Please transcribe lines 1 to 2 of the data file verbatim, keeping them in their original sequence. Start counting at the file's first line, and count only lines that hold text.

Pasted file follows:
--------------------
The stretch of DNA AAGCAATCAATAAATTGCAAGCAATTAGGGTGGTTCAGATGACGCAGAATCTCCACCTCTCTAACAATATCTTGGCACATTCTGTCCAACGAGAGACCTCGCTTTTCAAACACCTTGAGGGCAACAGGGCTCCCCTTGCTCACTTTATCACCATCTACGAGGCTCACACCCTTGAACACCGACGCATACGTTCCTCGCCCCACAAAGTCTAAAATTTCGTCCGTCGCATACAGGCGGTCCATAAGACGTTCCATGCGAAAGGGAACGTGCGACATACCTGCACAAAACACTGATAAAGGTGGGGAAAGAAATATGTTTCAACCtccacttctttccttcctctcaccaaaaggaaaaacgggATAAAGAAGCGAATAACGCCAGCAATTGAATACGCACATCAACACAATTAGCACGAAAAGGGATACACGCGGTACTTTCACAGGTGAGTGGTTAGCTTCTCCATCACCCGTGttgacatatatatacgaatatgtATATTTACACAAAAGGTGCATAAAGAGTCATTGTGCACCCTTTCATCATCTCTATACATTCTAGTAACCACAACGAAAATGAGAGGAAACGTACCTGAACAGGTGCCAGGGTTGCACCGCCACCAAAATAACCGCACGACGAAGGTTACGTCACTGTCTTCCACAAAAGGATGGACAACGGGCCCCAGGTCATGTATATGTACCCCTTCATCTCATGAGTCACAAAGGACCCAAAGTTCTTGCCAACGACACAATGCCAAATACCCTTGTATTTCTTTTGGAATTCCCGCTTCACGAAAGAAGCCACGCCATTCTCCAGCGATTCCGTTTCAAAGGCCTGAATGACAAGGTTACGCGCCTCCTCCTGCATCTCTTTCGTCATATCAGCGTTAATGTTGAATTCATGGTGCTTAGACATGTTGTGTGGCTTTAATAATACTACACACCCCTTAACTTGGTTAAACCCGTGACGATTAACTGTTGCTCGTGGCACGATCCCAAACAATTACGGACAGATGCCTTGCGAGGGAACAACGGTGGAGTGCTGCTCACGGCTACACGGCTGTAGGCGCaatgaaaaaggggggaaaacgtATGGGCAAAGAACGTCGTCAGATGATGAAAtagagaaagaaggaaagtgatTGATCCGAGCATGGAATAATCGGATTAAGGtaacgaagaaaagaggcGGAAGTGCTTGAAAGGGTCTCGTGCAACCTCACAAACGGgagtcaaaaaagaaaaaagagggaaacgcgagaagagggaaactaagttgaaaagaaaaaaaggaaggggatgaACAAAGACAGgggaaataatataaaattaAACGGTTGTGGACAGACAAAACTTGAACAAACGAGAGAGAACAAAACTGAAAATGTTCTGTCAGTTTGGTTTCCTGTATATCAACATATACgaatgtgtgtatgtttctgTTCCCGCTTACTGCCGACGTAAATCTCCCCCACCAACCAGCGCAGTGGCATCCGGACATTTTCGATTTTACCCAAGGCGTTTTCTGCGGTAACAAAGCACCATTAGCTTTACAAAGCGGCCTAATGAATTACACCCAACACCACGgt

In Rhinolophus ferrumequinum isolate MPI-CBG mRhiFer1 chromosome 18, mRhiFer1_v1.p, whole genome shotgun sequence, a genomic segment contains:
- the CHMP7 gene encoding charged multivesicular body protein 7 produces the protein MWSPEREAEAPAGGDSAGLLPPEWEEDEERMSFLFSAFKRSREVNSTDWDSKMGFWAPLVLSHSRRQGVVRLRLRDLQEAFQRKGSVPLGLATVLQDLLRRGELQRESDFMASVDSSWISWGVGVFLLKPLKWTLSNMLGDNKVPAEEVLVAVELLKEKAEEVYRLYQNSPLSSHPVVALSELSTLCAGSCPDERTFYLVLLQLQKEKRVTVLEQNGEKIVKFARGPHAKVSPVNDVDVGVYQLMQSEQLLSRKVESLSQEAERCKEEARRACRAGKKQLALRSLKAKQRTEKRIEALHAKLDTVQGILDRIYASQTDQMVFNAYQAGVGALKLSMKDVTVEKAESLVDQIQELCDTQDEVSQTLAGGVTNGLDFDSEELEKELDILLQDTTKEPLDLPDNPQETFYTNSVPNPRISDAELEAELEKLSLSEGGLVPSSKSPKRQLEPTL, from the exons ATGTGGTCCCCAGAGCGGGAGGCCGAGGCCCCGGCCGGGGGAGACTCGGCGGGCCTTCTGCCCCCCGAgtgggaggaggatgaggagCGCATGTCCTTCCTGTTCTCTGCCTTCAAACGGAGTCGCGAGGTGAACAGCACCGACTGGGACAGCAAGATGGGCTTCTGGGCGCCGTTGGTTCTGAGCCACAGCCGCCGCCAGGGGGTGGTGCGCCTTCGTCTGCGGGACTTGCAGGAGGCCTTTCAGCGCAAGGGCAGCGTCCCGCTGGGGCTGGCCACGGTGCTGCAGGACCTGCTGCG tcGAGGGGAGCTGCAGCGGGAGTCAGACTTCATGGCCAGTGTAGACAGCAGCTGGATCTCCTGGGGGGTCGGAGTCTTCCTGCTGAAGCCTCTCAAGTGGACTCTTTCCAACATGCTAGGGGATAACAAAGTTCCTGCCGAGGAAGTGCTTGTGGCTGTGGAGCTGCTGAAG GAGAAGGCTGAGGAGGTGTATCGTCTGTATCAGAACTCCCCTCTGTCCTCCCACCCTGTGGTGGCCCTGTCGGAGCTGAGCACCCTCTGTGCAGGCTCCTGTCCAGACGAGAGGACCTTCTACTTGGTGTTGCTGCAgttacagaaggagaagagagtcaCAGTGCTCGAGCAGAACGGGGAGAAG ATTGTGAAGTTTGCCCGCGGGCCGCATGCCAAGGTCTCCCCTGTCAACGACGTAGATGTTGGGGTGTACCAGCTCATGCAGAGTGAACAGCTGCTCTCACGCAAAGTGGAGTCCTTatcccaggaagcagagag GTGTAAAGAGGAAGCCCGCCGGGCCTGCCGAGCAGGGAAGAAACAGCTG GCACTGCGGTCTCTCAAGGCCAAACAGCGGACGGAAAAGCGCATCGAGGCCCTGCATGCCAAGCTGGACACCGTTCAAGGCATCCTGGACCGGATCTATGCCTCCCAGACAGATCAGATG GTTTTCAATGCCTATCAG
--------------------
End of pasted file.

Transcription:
The stretch of DNA AAGCAATCAATAAATTGCAAGCAATTAGGGTGGTTCAGATGACGCAGAATCTCCACCTCTCTAACAATATCTTGGCACATTCTGTCCAACGAGAGACCTCGCTTTTCAAACACCTTGAGGGCAACAGGGCTCCCCTTGCTCACTTTATCACCATCTACGAGGCTCACACCCTTGAACACCGACGCATACGTTCCTCGCCCCACAAAGTCTAAAATTTCGTCCGTCGCATACAGGCGGTCCATAAGACGTTCCATGCGAAAGGGAACGTGCGACATACCTGCACAAAACACTGATAAAGGTGGGGAAAGAAATATGTTTCAACCtccacttctttccttcctctcaccaaaaggaaaaacgggATAAAGAAGCGAATAACGCCAGCAATTGAATACGCACATCAACACAATTAGCACGAAAAGGGATACACGCGGTACTTTCACAGGTGAGTGGTTAGCTTCTCCATCACCCGTGttgacatatatatacgaatatgtATATTTACACAAAAGGTGCATAAAGAGTCATTGTGCACCCTTTCATCATCTCTATACATTCTAGTAACCACAACGAAAATGAGAGGAAACGTACCTGAACAGGTGCCAGGGTTGCACCGCCACCAAAATAACCGCACGACGAAGGTTACGTCACTGTCTTCCACAAAAGGATGGACAACGGGCCCCAGGTCATGTATATGTACCCCTTCATCTCATGAGTCACAAAGGACCCAAAGTTCTTGCCAACGACACAATGCCAAATACCCTTGTATTTCTTTTGGAATTCCCGCTTCACGAAAGAAGCCACGCCATTCTCCAGCGATTCCGTTTCAAAGGCCTGAATGACAAGGTTACGCGCCTCCTCCTGCATCTCTTTCGTCATATCAGCGTTAATGTTGAATTCATGGTGCTTAGACATGTTGTGTGGCTTTAATAATACTACACACCCCTTAACTTGGTTAAACCCGTGACGATTAACTGTTGCTCGTGGCACGATCCCAAACAATTACGGACAGATGCCTTGCGAGGGAACAACGGTGGAGTGCTGCTCACGGCTACACGGCTGTAGGCGCaatgaaaaaggggggaaaacgtATGGGCAAAGAACGTCGTCAGATGATGAAAtagagaaagaaggaaagtgatTGATCCGAGCATGGAATAATCGGATTAAGGtaacgaagaaaagaggcGGAAGTGCTTGAAAGGGTCTCGTGCAACCTCACAAACGGgagtcaaaaaagaaaaaagagggaaacgcgagaagagggaaactaagttgaaaagaaaaaaaggaaggggatgaACAAAGACAGgggaaataatataaaattaAACGGTTGTGGACAGACAAAACTTGAACAAACGAGAGAGAACAAAACTGAAAATGTTCTGTCAGTTTGGTTTCCTGTATATCAACATATACgaatgtgtgtatgtttctgTTCCCGCTTACTGCCGACGTAAATCTCCCCCACCAACCAGCGCAGTGGCATCCGGACATTTTCGATTTTACCCAAGGCGTTTTCTGCGGTAACAAAGCACCATTAGCTTTACAAAGCGGCCTAATGAATTACACCCAACACCACGgt

In Rhinolophus ferrumequinum isolate MPI-CBG mRhiFer1 chromosome 18, mRhiFer1_v1.p, whole genome shotgun sequence, a genomic segment contains: